Thankfully “Wake Up Pt 2” (featuring Ill Bill & Killah Priest and 60 Second Assassin of Sunz Of Man) features the same sample as “Wake Up” from Silent Weapons (“The Lonely Man Theme” from the 1970s TV show The Incredible Hulk). Since this joint is produced by Beast rather than 9th Prince, it seems that an outside producer knows how to evoke the sound of Killarmy more than an actual member. The album ends with “Living Legends” featuring Prodigal Sunn of Sunz Of Man which is unfortunately a forgettable song. This final track at least closes with a sample from the film Full Metal Jacket.

The standout tracks are “Combat Neurosis”, “Cinema Sinister”, “Just Like Prison” & “Star Wars” (for the featured artist verses), and “Wake Up Pt. II” which should have been the closing track in my opinion. If you were a fan of the group’s debut LP, the lack of military samples such as “Suicide Is Painless” from M*A*S*H (“5 Stars”) and unexpected vocal samples like “The Wind That Shakes the Barley” (“Blood For Blood”) means this album will leave fans hungry for ’90s hardcore nostalgia. The unapologetically non-mainstream lyrics of Killarmy’s debut (“Puerto-Rican Terrorist from the Middle East refusing the mark of the beast”, “The mission be assassination, snipers hitting Caucasians”, “I got a war-plan more deadlier than Hitler”, and “attack the Pentagon with unorthodox firearms from Vietnam”) is nonexistent here. And without Killa Sin’s smooth delivery and flawless flow there’s a few lyrical ingredients missing from this album no matter how satisfactory the overall MRE meal is.

With two above-average albums and one disappointment to their name, Killarmy’s latest release is somewhere in-between. The good news is that the problems aren’t vast which means this is a listenable album but conversely, the issues are quite obvious which means they’re hard to ignore. Firstly, 9th Prince’s production consists of Fruity Loops beats and chopped soul samples which begin to sound repetitive very quickly and the news/film samples don’t have the same effect as 4th Disciple’s use of news footage and movie clips. There’s also too many featured artists and in many cases the first voice you hear in a song is not a member of Killarmy which makes the album sound like a compilation rather than an LP from one single group. Along with the comic book/cartoon album artwork, Full Metal Jackets just doesn’t feel like Silent Weapons or Dirty Weaponry. At just over 35 minutes long, it’s also possibly too short but that’s a personal preference depending on whether you really enjoy or really dislike this release.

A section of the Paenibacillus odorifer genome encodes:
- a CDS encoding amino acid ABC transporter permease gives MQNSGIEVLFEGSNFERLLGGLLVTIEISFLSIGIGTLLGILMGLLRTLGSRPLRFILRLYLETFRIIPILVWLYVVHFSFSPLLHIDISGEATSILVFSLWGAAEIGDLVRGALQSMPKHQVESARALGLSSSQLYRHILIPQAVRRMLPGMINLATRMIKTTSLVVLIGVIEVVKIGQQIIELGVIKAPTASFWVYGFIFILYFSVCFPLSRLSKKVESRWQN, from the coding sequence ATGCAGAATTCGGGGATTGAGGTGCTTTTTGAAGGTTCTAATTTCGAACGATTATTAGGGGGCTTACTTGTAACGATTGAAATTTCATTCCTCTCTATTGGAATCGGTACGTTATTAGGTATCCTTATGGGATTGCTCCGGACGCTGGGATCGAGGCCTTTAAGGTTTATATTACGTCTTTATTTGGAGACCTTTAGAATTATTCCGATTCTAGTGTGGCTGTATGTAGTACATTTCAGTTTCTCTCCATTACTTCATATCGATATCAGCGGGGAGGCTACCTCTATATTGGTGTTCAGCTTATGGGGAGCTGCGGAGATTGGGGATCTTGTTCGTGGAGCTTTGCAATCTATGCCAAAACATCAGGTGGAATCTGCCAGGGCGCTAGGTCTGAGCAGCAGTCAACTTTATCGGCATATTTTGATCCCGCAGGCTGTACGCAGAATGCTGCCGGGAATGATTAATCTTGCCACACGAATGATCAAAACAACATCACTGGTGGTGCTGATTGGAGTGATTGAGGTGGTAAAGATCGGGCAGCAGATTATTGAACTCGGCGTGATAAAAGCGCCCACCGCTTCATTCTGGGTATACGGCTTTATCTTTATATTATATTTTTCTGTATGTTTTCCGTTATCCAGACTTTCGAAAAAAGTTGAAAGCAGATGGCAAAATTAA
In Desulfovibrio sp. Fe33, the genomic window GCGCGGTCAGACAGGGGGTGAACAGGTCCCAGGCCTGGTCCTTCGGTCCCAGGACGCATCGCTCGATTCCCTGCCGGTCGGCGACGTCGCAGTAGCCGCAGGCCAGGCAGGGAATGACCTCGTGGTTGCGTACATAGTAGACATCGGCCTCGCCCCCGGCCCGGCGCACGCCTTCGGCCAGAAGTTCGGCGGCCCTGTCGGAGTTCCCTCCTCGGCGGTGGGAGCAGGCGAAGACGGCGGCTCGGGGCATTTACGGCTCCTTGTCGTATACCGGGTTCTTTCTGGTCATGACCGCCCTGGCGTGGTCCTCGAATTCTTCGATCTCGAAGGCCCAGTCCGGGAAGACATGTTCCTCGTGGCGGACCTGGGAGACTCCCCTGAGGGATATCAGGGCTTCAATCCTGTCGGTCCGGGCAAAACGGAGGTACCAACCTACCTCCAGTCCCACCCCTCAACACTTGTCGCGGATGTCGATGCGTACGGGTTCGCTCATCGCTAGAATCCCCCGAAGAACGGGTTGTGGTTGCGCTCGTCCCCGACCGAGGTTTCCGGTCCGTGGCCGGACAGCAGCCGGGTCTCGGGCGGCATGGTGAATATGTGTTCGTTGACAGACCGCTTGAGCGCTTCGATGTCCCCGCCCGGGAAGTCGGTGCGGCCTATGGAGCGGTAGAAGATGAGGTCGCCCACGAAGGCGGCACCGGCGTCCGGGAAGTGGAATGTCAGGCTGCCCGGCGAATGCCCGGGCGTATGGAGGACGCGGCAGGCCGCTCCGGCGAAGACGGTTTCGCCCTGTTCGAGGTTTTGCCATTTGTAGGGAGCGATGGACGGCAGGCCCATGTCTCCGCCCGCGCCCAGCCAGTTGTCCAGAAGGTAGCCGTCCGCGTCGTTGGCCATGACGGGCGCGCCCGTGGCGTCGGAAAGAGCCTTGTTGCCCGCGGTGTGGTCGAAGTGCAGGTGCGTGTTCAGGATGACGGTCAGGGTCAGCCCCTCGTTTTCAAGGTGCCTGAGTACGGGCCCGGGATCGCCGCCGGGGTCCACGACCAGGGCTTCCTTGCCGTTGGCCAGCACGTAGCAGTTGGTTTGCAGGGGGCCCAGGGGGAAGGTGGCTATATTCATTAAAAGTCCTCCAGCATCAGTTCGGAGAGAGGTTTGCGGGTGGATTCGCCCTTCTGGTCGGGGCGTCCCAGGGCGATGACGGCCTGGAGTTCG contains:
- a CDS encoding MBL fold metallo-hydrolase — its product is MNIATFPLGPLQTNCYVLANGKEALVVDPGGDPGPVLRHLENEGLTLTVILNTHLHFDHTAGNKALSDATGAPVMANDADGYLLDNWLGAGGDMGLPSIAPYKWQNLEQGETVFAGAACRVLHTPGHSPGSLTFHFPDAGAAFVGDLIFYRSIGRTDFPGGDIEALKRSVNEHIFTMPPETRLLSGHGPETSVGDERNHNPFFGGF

Killarmy were one of the most impressive Wu-Tang affiliates after Gravediggaz, The Orphanage, and La The Darkman, especially because of their unique Military Rap aesthetic which was distinctive within the Wu who were known more for Kung-Fu film-sampling and later Mafioso Hip-Hop. Like Stanley Kubrick’s Full Metal Jacket, Killarmy’s Full Metal Jackets is not the artist’s best work. After the bullying of Gomer Pyle, Kubrick’s film descended into an unfocussed, standardised, and ultimately pointless war film. This album similarly goes through the motions of a typical Hip-Hop album; it’s just random topics, random rappers, and uninteresting and monotonous production track after track. That being said, there’s no selling out here; no R&B hooks or auto-tune for instance, just rugged beats and raw rhymes but that’s all this is. This isn’t the horrors of war or the violence of terrorism, this is like a re-enactment of war during peace time.

Almost-Full Metal Jacket.

Beats: 5/10

Rhymes: 7/10

Overall: 6/10

1 reply »

  1. I agree with much of your thoughts in this review. The lack of Killa Sin is huge, the production doesn’t measure up over all, and it doesn’t feel like a cohesive album like the other Killarmy albums did. I actually consider both Silent Weapons and Dirty Weaponry to be classic and nearly flawless. I put this album as a notch below Fear, Love, & War.
    It’s a similiar step down in quality and that the new Sunz of Man album had. Hey, these guys are 20 years older and rap is a young mans game. All things considered, I’m happy to get some more decent Wu material.